Cardinal Wuerl says family synod came to ‘real consensus’

By Francis X. Rocca
Catholic News Service

VATICAN CITY (CNS) — Cardinal Donald W. Wuerl of Washington said the Oct. 5-19 Synod of Bishops on the family came to a “real consensus” after two weeks of animated debate, and that its final report will serve as a solid basis for the world synod on the family in 2015.

Cardinal Donald W. Wuerl of Washington talks with Archbishop Vincenzo Paglia, president of the Pontifical Council for the Family, before the morning session of the extraordinary Synod of Bishops on the family at the Vatican Oct. 9. (CNS photo/Paul Haring)

Cardinal Donald W. Wuerl of Washington talks with Archbishop Vincenzo Paglia, president of the Pontifical Council for the Family, before the morning session of the extraordinary Synod of Bishops on the family at the Vatican Oct. 9. (CNS photo/Paul Haring)

“What we saw and what we ended up with was the result of a free and open process. The pope at the very beginning said speak with clarity and charity and listen with humility and that’s what happened,” Cardinal Wuerl told Catholic News Service Oct. 20.

The cardinal said the only “glitch” in the process came with the synod’s Oct. 13 midterm report, which made headlines with its strikingly conciliatory language toward people with ways of life contrary to Catholic teaching, including divorced and remarried Catholics, cohabitating couples and people in same-sex unions.

The midterm report was “seen by many as not being as balanced as it should have been. At least from their perspective, it wasn’t as reflective of the balance in the discussions,” the cardinal said.

As a result, he said, “it was really important that that final (report) be a consensus document.”

Cardinal Wuerl, who served on the 11-member team that drafted the final report, said “there were a number of things that you see in this final document that were only lightly touched upon (in the midterm report), and then there were things you see in that (midterm report) that aren’t in here at all.”

He said the synod’s working groups commonly objected to the theological concept of “graduality,” which the midterm report used, among other ways, to suggest the positive value of “irregular” relationships such as cohabitation.

“You don’t see that in the final document because the small language groups said, ‘Yes, it was said, but it didn’t garner support,'” the cardinal said.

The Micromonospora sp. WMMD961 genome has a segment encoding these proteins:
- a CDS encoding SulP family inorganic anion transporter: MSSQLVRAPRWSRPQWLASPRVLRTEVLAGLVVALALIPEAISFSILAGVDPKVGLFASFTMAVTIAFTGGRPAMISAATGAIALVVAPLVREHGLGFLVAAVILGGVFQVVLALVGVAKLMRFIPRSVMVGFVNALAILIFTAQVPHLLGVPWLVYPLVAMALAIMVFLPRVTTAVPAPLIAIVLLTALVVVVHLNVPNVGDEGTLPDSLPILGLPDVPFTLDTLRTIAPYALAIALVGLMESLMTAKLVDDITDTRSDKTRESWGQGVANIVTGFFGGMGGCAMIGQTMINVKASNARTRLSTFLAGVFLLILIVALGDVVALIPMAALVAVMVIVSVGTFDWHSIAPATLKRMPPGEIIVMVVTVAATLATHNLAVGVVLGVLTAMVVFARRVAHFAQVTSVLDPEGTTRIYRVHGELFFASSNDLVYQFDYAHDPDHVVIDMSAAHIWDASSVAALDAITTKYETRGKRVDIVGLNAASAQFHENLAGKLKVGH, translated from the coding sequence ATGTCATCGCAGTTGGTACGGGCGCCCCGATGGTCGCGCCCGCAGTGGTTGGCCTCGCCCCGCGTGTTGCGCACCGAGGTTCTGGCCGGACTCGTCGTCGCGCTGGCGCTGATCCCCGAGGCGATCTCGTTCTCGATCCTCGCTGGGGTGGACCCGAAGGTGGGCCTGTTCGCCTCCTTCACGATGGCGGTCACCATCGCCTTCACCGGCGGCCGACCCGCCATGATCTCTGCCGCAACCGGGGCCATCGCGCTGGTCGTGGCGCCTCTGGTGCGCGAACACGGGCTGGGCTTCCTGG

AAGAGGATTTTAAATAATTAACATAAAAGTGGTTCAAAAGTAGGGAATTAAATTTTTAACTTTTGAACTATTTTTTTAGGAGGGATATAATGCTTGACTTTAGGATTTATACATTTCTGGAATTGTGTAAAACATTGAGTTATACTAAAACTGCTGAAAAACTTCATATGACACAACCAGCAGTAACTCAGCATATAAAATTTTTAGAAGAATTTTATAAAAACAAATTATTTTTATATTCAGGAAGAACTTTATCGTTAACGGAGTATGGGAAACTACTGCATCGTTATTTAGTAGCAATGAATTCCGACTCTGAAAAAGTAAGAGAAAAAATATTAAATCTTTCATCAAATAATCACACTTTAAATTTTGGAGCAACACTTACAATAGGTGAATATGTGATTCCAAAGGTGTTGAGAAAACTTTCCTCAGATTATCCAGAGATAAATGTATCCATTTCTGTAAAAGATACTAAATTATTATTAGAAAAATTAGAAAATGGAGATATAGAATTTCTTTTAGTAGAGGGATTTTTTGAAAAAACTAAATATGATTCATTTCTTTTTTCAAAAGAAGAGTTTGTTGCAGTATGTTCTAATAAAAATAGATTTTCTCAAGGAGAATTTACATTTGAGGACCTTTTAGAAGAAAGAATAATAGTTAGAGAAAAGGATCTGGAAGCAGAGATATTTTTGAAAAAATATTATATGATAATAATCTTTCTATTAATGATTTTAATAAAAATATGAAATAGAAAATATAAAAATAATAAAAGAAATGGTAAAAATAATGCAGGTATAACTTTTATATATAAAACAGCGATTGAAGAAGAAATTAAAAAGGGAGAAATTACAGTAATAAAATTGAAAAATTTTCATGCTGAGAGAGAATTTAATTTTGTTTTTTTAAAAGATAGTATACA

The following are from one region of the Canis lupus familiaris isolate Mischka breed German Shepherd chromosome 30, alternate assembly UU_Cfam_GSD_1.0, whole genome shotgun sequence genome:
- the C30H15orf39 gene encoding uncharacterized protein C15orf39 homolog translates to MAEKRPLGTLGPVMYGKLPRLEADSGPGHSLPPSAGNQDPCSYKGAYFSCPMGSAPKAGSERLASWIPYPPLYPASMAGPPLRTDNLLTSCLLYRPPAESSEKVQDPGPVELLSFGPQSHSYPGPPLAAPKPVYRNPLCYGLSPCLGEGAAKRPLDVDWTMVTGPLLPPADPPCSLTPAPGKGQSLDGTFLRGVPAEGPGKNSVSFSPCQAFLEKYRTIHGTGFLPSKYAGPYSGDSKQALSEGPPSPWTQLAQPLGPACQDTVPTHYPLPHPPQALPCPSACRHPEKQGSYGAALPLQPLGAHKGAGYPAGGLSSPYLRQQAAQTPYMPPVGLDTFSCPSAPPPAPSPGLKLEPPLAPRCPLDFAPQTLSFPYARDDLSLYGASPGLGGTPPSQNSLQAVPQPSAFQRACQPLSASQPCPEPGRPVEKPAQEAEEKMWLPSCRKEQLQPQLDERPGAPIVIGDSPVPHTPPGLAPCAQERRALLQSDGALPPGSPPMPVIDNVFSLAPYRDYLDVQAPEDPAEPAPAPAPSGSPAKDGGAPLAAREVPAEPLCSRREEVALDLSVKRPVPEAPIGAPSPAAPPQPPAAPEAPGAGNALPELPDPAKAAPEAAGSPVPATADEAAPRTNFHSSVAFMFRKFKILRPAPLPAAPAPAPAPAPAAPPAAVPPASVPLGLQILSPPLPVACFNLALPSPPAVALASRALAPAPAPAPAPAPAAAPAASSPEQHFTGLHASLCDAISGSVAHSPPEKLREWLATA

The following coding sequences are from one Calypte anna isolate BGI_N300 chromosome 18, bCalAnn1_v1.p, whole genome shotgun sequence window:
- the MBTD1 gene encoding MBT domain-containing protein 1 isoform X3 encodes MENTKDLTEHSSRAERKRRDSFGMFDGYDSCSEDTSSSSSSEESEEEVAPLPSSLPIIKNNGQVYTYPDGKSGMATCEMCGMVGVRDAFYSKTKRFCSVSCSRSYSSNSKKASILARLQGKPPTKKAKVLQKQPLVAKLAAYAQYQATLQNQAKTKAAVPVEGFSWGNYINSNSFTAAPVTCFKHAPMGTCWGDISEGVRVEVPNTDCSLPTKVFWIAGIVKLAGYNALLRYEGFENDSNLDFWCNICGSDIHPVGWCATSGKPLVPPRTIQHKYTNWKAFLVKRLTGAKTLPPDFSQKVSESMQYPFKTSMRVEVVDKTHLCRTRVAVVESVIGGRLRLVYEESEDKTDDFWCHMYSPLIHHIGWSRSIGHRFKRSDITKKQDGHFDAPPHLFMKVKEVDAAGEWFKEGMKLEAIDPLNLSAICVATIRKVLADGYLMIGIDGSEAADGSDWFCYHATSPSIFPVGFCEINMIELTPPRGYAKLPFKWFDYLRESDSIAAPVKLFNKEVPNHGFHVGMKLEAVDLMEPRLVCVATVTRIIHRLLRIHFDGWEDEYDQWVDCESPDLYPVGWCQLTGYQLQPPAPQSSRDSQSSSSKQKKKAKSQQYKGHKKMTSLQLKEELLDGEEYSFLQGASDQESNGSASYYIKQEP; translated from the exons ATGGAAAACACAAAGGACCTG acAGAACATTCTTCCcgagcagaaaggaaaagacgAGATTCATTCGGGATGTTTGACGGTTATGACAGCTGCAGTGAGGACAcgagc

Synod fathers voted on each of the final report’s 62 paragraphs. All received a simple majority, but three — on especially controversial questions of homosexuality and Communion for the divorced and civilly remarried — failed to gain the two-thirds supermajority required for approval of synodal documents.

The final report was a “consensus document, to the best of the ability of everybody working on it,” Cardinal Wuerl said. “And you know what verifies that for me? Every single one of those paragraphs received a majority and only a handful didn’t receive the two-thirds.”

“What I think Pope Francis succeeded in doing was letting the synod fathers, letting the synod participants, actually come to a real consensus even though it’s a weak consensus in some areas,” the cardinal said.

The final report will serve as the working paper for the October 2015 world synod on the “vocation and mission of the family in the church and the modern world.”

“Between now and next October, I think there is going to be so much fruitful discussion in the church,” Cardinal Wuerl said.

Following the often-contentious discussion of sexual ethics and how to reach out to people in “irregular” unions during the synod, preparation for the next assembly, the cardinal explained, would give more attention to the challenges and virtues of traditional families.

“We’ve had such an airing, such as expression of the problematic,” Cardinal Wuerl said. “I think we are going to be hearing more and more the positive side … the wonder of what the church has experienced and presented from the beginning.”

He added, “We are going to be able to celebrate that and find there are a lot people living it, struggling to live it, and I think they’re going to be witnesses to the next synod. They’re going to be the ones in the next synod who will be bearing witness to what’s ahead of us and what we can be.”

Advertisements
This entry was posted in Uncategorized. Bookmark the permalink.